Libraries a positive influence on learning

Library Bookshelf

Despite recent funding cuts to libraries across the country, with hundreds closing, partnerships between existing libraries and local primary schools are still flourishing and the benefits can’t be ignored.

A recent report in The Guardian outlined the positive impact of the collaboration between schools and local libraries. In particular the report looks at the outcome of the Summer Reading Challenge.

The Summer Reading Challenge encourages children aged 4 to 11 to read six books during the long summer holiday. Children can read whatever they like – fact books, joke books, picture books, audio books – just as long as they are borrowed from the library. Children receive special rewards each time they finish a book and a certificate for completing the Challenge.

In Staffordshire, “A county survey of children’s attitudes to reading shows the success of school and library collaboration. Of 248 children who expressed negative feelings to reading before the Summer Reading Challenge, 222 felt “happy”, “excited” or “proud” afterwards.”

Encouraging children to read isn’t always easy, so any projects that lead children to pro-actively engage with books are definitely a great move. Enjoyment in reading is critical for attainment in literacy according to the Independent reading charity, The Reading Agency.


Access to books, especially for children in deprived areas, is often only at school or from the library. “Reading for pleasure is more important to children’s successes than education or social class. The Summer Reading Challenge gets three quarters of a million children into libraries to keep up their reading skills and confidence during the long holidays,” says The Reading Agency.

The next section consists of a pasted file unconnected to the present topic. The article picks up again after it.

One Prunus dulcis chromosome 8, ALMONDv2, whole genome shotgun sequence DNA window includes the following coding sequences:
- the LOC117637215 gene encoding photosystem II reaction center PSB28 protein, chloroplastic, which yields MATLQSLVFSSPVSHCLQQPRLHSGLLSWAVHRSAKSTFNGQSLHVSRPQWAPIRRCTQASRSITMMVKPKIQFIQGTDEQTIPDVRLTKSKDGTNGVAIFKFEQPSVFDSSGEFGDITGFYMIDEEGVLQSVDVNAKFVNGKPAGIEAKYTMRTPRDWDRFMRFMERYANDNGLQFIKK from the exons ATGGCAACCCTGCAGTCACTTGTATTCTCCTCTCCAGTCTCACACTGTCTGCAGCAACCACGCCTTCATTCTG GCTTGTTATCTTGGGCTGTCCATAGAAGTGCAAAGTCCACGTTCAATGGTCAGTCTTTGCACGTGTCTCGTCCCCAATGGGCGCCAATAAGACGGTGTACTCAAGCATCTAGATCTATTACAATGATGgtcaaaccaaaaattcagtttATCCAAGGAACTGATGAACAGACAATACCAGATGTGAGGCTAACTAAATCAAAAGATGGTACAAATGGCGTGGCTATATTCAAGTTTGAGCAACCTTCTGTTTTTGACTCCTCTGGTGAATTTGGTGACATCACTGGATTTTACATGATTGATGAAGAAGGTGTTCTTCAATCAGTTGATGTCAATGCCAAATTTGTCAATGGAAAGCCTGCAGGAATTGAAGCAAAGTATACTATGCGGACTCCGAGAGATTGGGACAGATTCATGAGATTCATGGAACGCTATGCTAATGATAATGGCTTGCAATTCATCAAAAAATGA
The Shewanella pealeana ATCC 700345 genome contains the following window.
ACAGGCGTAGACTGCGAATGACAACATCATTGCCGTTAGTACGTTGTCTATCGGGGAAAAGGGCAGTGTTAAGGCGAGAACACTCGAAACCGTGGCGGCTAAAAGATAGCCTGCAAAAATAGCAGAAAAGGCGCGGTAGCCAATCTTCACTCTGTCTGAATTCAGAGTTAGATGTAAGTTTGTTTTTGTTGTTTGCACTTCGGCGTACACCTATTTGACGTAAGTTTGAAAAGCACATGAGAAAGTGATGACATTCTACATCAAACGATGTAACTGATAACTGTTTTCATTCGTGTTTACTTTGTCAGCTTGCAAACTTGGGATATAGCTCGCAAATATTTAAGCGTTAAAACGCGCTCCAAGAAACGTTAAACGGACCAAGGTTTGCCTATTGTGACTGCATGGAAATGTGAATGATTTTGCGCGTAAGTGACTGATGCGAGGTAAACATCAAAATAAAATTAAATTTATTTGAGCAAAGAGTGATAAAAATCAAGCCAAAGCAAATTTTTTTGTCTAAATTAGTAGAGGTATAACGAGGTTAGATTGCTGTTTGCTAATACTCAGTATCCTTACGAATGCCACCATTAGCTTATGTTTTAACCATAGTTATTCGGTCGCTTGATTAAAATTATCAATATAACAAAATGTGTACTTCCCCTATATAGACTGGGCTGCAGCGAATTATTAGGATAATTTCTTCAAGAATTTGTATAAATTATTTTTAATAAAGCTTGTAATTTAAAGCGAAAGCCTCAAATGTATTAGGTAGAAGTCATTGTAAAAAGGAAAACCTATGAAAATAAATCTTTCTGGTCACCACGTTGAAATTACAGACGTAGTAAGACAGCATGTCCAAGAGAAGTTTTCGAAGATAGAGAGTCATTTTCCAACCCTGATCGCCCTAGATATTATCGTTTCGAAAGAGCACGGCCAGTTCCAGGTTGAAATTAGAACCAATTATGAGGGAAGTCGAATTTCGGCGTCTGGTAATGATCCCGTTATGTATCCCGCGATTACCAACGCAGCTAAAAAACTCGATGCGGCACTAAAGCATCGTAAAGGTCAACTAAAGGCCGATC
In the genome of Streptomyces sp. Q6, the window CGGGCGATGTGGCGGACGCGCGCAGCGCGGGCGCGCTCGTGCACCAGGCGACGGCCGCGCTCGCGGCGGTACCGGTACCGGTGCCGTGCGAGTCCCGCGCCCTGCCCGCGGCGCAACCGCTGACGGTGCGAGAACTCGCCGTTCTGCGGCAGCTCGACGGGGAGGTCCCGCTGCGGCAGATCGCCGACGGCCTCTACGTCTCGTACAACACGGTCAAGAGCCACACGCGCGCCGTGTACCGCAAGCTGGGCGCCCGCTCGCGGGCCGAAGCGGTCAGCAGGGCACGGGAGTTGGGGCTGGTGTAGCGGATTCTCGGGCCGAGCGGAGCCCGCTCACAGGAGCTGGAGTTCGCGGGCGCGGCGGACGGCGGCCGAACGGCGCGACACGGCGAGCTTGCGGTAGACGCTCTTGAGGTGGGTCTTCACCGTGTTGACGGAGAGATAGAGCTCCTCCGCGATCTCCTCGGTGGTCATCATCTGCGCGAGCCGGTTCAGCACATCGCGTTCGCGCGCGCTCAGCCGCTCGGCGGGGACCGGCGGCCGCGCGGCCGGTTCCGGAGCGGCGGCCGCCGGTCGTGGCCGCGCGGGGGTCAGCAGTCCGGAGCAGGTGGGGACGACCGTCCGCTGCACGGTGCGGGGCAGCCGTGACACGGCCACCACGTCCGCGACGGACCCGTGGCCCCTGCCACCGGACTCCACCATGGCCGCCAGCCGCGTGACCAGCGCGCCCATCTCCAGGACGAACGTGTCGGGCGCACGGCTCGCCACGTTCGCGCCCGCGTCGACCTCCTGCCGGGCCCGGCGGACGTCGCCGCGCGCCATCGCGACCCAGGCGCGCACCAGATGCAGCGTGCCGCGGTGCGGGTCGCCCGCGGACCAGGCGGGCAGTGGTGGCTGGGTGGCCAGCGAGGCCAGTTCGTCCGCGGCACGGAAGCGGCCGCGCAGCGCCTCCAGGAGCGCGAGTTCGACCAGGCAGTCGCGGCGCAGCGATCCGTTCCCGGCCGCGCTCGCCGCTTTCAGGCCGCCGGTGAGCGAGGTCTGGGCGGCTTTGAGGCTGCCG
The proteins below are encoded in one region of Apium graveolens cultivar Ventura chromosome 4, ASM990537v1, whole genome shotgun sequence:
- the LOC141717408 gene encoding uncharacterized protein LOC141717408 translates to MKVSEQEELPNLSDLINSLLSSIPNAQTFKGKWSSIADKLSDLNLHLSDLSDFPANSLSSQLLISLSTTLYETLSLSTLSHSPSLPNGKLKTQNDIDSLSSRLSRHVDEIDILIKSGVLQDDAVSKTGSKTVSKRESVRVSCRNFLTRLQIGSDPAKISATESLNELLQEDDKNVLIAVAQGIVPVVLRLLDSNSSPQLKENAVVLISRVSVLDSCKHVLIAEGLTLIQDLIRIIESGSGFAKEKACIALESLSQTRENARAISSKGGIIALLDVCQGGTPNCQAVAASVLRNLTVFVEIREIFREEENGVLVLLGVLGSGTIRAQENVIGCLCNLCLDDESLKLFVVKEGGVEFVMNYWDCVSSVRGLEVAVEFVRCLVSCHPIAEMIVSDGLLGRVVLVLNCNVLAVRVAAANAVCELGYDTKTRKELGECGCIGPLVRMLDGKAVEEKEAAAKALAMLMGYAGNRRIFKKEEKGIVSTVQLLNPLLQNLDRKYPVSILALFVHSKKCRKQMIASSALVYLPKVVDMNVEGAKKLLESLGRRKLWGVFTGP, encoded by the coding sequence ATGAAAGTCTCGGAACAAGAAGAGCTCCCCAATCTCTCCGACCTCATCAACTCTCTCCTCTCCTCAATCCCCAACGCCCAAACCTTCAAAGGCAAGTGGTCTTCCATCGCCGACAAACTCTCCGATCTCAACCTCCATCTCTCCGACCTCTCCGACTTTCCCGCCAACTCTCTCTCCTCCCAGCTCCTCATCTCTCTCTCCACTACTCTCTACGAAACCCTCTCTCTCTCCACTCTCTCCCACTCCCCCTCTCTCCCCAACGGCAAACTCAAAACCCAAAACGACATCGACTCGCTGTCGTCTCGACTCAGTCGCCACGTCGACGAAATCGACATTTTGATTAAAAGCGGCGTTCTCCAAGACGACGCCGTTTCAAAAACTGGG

In the aforementioned report in The Guardian, Rebecca Butler, associate head teacher at Kingsfield First School in Staffordshire, says “the great enjoyment of books is key to success across the curriculum.”

It’s not just school children and teachers who are getting behind the collaboration between schools and libraries. Speaking to The Guardian, Kirsten Francis, manager of Norfolk County Council’s schools and young people’s library services, says “Library staff are excited too. The relationships between libraries and schools are making a difference to children and families.”

While the future of many libraries hangs in the balance, teachers, schools, children and families are campaigning to keep libraries open. When Lancashire council announced its plans to close Rishton library, pupils at the nearby St Charles RC primary began a letter-writing campaign to save it. The outcome is yet to be seen, and a petition in the local community continues.

Officials in the library closure campaign would do well to heed The Reading Agency’s strapline – Because everything changes when we read. Libraries are a vital resource for cash-strapped schools.

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